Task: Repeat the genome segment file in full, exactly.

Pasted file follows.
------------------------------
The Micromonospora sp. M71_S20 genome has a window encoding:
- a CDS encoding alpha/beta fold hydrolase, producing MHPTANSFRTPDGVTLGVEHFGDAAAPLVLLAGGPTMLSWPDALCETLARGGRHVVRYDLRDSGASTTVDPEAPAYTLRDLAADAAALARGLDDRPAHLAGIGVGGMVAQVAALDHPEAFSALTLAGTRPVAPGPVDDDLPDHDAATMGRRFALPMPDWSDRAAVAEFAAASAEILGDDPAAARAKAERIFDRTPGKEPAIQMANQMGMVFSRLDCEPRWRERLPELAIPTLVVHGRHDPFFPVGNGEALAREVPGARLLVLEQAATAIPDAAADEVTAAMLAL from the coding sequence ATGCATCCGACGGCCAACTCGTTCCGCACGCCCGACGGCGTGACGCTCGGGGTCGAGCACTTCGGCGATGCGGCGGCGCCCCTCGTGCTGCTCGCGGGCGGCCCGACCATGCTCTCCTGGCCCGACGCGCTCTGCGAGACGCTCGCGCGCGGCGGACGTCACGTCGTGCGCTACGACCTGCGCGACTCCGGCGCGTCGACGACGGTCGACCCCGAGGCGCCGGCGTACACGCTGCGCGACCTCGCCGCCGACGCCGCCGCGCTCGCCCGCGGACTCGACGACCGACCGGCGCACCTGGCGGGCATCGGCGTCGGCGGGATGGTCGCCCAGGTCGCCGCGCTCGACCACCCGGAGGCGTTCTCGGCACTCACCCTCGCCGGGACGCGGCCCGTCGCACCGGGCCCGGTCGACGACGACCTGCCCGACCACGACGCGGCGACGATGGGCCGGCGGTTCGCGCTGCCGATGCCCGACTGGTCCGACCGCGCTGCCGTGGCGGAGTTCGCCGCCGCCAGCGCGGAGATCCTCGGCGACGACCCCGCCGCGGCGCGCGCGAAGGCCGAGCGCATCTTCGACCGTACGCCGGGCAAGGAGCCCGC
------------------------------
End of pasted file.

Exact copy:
The Micromonospora sp. M71_S20 genome has a window encoding:
- a CDS encoding alpha/beta fold hydrolase, producing MHPTANSFRTPDGVTLGVEHFGDAAAPLVLLAGGPTMLSWPDALCETLARGGRHVVRYDLRDSGASTTVDPEAPAYTLRDLAADAAALARGLDDRPAHLAGIGVGGMVAQVAALDHPEAFSALTLAGTRPVAPGPVDDDLPDHDAATMGRRFALPMPDWSDRAAVAEFAAASAEILGDDPAAARAKAERIFDRTPGKEPAIQMANQMGMVFSRLDCEPRWRERLPELAIPTLVVHGRHDPFFPVGNGEALAREVPGARLLVLEQAATAIPDAAADEVTAAMLAL from the coding sequence ATGCATCCGACGGCCAACTCGTTCCGCACGCCCGACGGCGTGACGCTCGGGGTCGAGCACTTCGGCGATGCGGCGGCGCCCCTCGTGCTGCTCGCGGGCGGCCCGACCATGCTCTCCTGGCCCGACGCGCTCTGCGAGACGCTCGCGCGCGGCGGACGTCACGTCGTGCGCTACGACCTGCGCGACTCCGGCGCGTCGACGACGGTCGACCCCGAGGCGCCGGCGTACACGCTGCGCGACCTCGCCGCCGACGCCGCCGCGCTCGCCCGCGGACTCGACGACCGACCGGCGCACCTGGCGGGCATCGGCGTCGGCGGGATGGTCGCCCAGGTCGCCGCGCTCGACCACCCGGAGGCGTTCTCGGCACTCACCCTCGCCGGGACGCGGCCCGTCGCACCGGGCCCGGTCGACGACGACCTGCCCGACCACGACGCGGCGACGATGGGCCGGCGGTTCGCGCTGCCGATGCCCGACTGGTCCGACCGCGCTGCCGTGGCGGAGTTCGCCGCCGCCAGCGCGGAGATCCTCGGCGACGACCCCGCCGCGGCGCGCGCGAAGGCCGAGCGCATCTTCGACCGTACGCCGGGCAAGGAGCCCGC